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Code for Homeostatic mechanisms may shape the type and duration of oscillatory modulation bioArxiv 615450v1 (2019)

A computational study of modulation, oscillation, and homeostasis.


Neural oscillations are observed ubiquitously in the mammalian brain. However the stability of oscillations is highly variable. Some oscillations are tonic, lasting for seconds or even minutes; others are unstable, appearing only as a single-cycle burst. In a model of hippocampal neurons, we use numerical simulations to show how these different forms of rhythm stability can interact with activity-dependent homeostasis to profoundly alter the modulatory effect of neural oscillations. Under homeostasis, tonic oscillations that are synaptically excitatory have a paradoxical effect; they decrease excitability and desynchronizing firing. Tonic oscillations that are synaptically inhibitory–like those in a real hippocampus–fail to generate new action potentials and so provoke no homeostatic response. This may explain why the theta rhythm in hippocampus is synaptically inhibitory: inhibitory oscillations don’t raise the firing threshold, as excitatory oscillations do, and so can preserve each cell’s dynamic range. Based on these simulations, we also speculate that homeostasis may explain why excitatory intra-cortical and intra-layer oscillations often appear as bursts. In our model bursts minimally interact with the slow homeostasis time constant and so retain typical excitatory effects.

Other publications

This work was presented at SFN2018. A copy of the poster can be found here. To re-run all experiments:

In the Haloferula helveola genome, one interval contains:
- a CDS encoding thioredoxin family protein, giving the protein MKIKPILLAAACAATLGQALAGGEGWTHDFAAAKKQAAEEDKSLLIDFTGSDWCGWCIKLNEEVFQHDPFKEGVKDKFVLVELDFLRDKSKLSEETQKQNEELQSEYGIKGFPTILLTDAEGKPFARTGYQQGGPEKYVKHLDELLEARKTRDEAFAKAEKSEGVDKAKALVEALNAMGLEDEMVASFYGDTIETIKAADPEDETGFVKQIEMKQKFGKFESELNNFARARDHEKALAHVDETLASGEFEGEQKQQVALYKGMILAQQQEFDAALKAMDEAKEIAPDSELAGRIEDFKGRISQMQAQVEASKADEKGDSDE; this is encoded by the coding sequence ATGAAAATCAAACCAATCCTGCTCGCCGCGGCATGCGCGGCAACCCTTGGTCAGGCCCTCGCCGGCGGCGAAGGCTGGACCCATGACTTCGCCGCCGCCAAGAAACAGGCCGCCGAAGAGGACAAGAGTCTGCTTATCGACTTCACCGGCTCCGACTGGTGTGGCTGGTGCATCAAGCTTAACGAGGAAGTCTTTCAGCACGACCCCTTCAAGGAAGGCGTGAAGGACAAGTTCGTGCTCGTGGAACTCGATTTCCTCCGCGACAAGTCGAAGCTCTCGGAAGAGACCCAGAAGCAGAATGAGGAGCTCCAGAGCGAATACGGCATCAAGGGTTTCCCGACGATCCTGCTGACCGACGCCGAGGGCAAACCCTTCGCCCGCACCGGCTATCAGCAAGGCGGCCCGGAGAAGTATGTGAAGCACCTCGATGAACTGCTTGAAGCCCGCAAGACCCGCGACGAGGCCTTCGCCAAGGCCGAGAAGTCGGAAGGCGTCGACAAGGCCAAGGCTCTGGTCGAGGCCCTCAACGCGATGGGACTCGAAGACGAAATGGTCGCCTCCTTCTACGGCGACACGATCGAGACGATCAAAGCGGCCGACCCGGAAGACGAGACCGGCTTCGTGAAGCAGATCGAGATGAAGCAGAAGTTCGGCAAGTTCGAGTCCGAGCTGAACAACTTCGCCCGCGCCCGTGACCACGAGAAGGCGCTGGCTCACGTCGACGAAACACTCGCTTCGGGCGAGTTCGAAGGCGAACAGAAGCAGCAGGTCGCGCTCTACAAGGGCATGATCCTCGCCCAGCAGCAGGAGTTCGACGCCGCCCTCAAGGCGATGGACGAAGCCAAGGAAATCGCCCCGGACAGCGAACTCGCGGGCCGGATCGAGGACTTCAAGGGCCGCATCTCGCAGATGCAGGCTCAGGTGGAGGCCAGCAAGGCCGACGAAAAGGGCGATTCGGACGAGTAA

1. Install this package and its dependencies (see below).

  2. At the command line, and from \exp directory, run

    • make stim3 stim4 osc100 burst100 then

    • make exp210 exp211 exp212 exp213 exp214 exp215 exp216 exp217 exp218.

    • Note: you may need to adjust the $DATA_PATH variable in the Makefile.

    • The experimental recipes rely on gnu parallel, and are configured to a 40 core machine. If you have more or fewer cores, adjust the -j 38 argument in each recipe accordingly. The Makefile is here.

    • Note: with the current configuration these simulations take about 4 days.

  3. Once (2) is complete open papers_figures_v3.Rmd (found here), adjust the data_path, and execute all cells.

  4. To generate the example traces, open testing_HHH.ipynb (found here) and re-run all cells. This should take half an hour or so. Step (4) can be completed anytime; it is not dependent on 1-3.


From the command line (on linux or macOS) run,

  • git clone


  • cd resistingrhythm; pip install -e .